Paper Matters Blog
Looking into High-Speed Production Inkjet?

Here’s Why You Need to Consider Paper Early in the Process

So, you’ve decided to look into high-speed production inkjet to see if it’s a good fit for your business. You’ve gone to various OEM events and talked to many colleagues in the industry. And, if you’re like many printers, my guess is you’ve spent very little time thinking about paper.

What many printers don’t realize is the huge difference the right paper can make in high-speed production inkjet—in terms of both print quality and the entire production process. Considering that paper is listed as a top compatibility challenge by printers who have already added inkjet equipment to their arsenal, it’s time for printers to consider paper earlier in the process to avoid delays, customer disappointments and major headaches.

To get an idea of what’s involved with selecting the right paper for high-speed production inkjet, we spoke Jeff Matos, Sr. Director of Print Operations at Broadridge to get his perspective.

As a leading provider of investor communications, technology-driven solutions, data/analytics to the financial services industry and the preferred solutions provider for the Fortune 500, Broadridge knows the benefits of production inkjet technology and paper selection.

Broadridge started printing on inkjet in 1999 in black only on the Scitex Press (which later became the Kodak Versamark). With over 100 presses across the country, Broadridge plans to one day completely transition to inkjet technology.

Jeff Matos cites going from black and white to color as one of the biggest transitions for Broadridge. “I made it a priority to educate myself first and then use that education to help my customers through the transition,” explains Matos, “As we moved to inkjet, we learned just how even more critical paper becomes in the overall equation of not just reproducing color, but making things work.”

Matos goes on to explain the critical role paper plays in high-speed inkjet printing, “I would say the importance of the paper and the impact [it can have] on the overall quality is something that might surprise some folks that are making the initial transition from offset to inkjet. In my experience paper can be the difference between either winning the job and getting the client or not. And that’s how critical a role it can play. Just by changing the paper you can have a significant up-tick in color gamut and a really nice “color pop.” You’ve got the same printer, same ink sets…just change the paper and you can completely change the look and, in some cases, the feel of the output.”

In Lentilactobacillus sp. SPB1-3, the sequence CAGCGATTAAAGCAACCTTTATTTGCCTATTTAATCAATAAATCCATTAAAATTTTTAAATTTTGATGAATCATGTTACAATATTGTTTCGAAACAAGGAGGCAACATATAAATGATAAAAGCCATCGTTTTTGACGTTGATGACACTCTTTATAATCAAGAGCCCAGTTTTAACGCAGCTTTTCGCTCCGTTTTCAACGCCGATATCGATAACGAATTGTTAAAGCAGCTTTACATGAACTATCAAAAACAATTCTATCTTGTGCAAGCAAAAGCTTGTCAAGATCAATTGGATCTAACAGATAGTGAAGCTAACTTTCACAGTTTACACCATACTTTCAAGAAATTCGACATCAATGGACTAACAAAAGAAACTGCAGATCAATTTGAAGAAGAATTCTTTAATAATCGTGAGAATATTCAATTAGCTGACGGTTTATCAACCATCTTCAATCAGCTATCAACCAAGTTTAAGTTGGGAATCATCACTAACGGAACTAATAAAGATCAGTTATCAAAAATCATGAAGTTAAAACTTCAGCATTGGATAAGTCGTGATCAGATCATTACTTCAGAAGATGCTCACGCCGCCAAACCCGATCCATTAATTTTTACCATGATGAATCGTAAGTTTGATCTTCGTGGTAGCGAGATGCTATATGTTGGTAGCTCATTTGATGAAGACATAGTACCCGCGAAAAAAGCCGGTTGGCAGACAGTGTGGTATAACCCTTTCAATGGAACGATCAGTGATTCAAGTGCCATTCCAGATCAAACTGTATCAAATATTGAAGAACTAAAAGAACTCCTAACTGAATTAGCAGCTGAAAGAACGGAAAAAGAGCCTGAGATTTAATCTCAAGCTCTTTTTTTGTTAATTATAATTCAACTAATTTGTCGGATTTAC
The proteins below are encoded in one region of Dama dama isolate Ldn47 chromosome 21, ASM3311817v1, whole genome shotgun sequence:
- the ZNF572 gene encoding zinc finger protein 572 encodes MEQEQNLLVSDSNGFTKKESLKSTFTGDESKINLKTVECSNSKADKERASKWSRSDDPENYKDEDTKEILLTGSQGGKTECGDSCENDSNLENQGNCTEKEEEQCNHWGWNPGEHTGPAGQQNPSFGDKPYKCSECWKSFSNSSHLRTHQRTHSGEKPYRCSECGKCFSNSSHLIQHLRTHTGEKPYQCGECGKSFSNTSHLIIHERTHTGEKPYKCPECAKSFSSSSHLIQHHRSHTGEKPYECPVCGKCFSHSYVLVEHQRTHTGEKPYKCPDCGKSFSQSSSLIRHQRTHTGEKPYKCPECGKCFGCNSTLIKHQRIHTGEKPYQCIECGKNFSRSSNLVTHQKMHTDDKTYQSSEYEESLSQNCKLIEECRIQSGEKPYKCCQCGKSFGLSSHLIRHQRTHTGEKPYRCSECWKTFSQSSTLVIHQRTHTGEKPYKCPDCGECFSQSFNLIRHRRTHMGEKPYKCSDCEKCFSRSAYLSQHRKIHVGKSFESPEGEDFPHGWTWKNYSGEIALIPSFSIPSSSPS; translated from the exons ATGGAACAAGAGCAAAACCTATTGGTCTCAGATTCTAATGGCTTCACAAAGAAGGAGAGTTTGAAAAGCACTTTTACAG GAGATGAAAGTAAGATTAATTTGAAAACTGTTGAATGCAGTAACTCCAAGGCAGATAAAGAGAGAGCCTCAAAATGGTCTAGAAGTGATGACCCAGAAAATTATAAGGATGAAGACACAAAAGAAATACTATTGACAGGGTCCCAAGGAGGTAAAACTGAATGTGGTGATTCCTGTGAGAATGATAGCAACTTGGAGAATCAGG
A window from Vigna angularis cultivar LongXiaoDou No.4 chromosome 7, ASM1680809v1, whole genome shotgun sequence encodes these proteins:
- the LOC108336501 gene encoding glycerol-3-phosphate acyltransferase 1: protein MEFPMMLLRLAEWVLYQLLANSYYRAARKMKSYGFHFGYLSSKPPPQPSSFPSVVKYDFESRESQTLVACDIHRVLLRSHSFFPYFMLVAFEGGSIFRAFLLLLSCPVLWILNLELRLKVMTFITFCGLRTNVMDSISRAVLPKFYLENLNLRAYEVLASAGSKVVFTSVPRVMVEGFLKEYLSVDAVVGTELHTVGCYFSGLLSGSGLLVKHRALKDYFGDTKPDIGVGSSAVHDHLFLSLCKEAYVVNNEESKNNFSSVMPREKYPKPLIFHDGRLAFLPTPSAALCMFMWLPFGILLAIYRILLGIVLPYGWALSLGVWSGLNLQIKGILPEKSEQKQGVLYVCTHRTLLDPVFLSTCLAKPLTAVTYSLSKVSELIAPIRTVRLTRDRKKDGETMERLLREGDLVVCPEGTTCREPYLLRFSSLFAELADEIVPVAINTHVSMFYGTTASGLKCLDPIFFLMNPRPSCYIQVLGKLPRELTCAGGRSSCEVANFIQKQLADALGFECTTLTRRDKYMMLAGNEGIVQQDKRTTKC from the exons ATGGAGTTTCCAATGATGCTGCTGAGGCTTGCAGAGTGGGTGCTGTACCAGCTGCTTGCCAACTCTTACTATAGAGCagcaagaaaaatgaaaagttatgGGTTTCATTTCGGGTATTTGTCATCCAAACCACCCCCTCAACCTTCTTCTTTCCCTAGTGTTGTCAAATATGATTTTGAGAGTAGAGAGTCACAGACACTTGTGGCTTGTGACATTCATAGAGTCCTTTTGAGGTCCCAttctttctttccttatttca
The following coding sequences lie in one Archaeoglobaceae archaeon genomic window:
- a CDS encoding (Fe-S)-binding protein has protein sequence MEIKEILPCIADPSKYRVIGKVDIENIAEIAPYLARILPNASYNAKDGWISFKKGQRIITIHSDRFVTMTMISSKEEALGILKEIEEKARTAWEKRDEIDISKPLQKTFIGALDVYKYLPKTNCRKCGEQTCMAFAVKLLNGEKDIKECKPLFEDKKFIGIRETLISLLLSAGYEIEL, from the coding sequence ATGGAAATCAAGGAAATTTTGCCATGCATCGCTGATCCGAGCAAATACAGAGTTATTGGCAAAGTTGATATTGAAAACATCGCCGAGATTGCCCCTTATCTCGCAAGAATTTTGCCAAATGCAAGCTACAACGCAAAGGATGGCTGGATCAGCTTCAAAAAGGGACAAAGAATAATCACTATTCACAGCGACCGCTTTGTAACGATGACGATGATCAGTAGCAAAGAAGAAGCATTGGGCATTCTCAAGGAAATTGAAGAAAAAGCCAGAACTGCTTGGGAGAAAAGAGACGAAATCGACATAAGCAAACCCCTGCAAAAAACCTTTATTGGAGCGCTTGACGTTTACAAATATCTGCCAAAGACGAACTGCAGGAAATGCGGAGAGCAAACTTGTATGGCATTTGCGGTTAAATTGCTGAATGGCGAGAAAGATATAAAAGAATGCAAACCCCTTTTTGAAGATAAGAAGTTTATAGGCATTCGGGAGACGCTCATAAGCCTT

When choosing the right paper, most printers think in terms of cost and quality.

For inkjet papers in particular, Matos strongly feels availability should be a big concern, especially if your business specializes in high volume print runs. “Availability is a big one. I’ve had many a vendor come in here and try to sell me a paper they’re going to ship from another country. At my volume levels and the velocity of my business, I can’t afford any types of lapses in inventory or availability of the product. Having the manufacturer close to me with a very high level of partnership is a big consideration.”

Testing the paper is another important consideration when looking into high-speed production inkjet technology. For a printer to get the results they desire, linearization (the testing process used to identify the correct paper for the job, equipment and ink) is critical. And, as Matos warns, it’s not a step you can skip.

“If you don’t do the proper linearization, the machine can apply too much ink to the paper, creating different quality issues. Linearization helps to pair the correct amount of ink to lay down with your paper of choice, determining how much ink the paper is able to handle and ensuring they’re compatible.”

Although linearization is the testing process spoken about most often, Matos recommends testing throughout the entire process to ensure an end result that meets customer expectations. If post-processing is a part of your workflow, he recommends testing that process as well.

“Your paper can run great through the printer and the output looks amazing but then you put it on an inserter and then you can’t insert it. If the paper isn’t made for that type of post-processing, it can become very delicate.” Matos also advises testing your final printed pieces to determine how they will handle the rigors of mailing. “Mail out samples to your house to make sure that, when it gets to someone’s mailbox, it’s still going still look great,” advises Matos.

Jeff’s final words for implementing high-speed production inkjet? Be prepared. “Do your proper research because it’s a bigger jump than most people think. A lot of printers have implemented inkjet with great success so it can be appealing, but you have to make sure you do your homework.”


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